The American said, “In America, we can marry the one whom we love. I’ll tell you my story. I married a widow whom I deeply loved and dated for 3 years. After a couple of years, my father fell in love with my step-daughter and married her, so my father became my son-in-law and I became my father’s father-in-law. Legally now my daughter is my mother and my wife my grandmother. More problems occurred when I had a son. My son is my father’s brother and so he is my uncle.

“Situations turned worse when my father had a son. Now my father’s son, my brother is my grandson. Ultimately, I have become my own grandfather and I am my own grandson. And you say you have family problems!!”

The Indian fainted!

Education without character-building can only bring out lettered but uncultured, informed but unrefined, schooled but uncivilized, literate idiots and educated sense-slaves.

Once a Britisher asked Swami Vivekananda “Why can’t you wear pants, shirt, and tie and look like a gentleman.” Swami Vivekanand smiled and said:  “In your culture, a tailor makes a gentleman; but, in ours, the character makes a gentleman.”

What happens when education becomes a mere information-gathering, mugging-up business? Here is an e-mail letter written by a software engineer settled in the USA to his friends when he was asked to visit his home town in India:

“I lived in Trichy for 22 whole years. But I don’t have any bonding with my native town. For 22 years, I have been with my parents. But I don’t have any sweet memories of them. My father has always planned to make me an engineer. He even planned it right before my LKG.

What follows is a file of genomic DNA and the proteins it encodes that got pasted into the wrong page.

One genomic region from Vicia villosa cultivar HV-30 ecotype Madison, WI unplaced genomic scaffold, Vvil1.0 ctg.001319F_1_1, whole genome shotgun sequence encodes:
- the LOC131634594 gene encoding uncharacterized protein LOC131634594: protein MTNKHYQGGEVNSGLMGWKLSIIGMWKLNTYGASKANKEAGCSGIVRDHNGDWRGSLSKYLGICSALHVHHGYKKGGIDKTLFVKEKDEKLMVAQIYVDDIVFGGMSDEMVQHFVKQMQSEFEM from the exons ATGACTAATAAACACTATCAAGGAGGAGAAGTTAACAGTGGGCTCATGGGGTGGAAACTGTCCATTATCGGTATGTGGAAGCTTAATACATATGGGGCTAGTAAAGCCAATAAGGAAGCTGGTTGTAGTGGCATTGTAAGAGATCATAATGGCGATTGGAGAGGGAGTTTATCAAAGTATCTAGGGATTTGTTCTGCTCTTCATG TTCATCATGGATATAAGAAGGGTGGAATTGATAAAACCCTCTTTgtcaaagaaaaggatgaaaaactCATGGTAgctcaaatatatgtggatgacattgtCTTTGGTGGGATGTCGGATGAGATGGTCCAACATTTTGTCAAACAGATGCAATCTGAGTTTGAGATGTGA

Studying in the school, studying in the tuition centre, and then studying at home – these are the only memories of my childhood that I carry around. Even on summer holidays, there is no fun or play; even for festivals like Pongal and Diwali, there’s no celebration; its only study.

“Mine was a private school. It was ranked the best for squeezing my childhood into marks. People would stand in queues even to get admission. There’s no way the school authorities would let me laugh or play. It’s just study, study, and study. The school’s prestige and popularity depended on our marks. Hence there was constant pressure from the teachers and the school management. Even in that study, the only thing they taught me was to cram and to mug up, to xerox the whole text with my memory and to write on the exam papers.

“Now, after finishing my graduation, getting employed in America and living here for long, Trichy has become a strange city to me. I can’t stay for more than a day in it.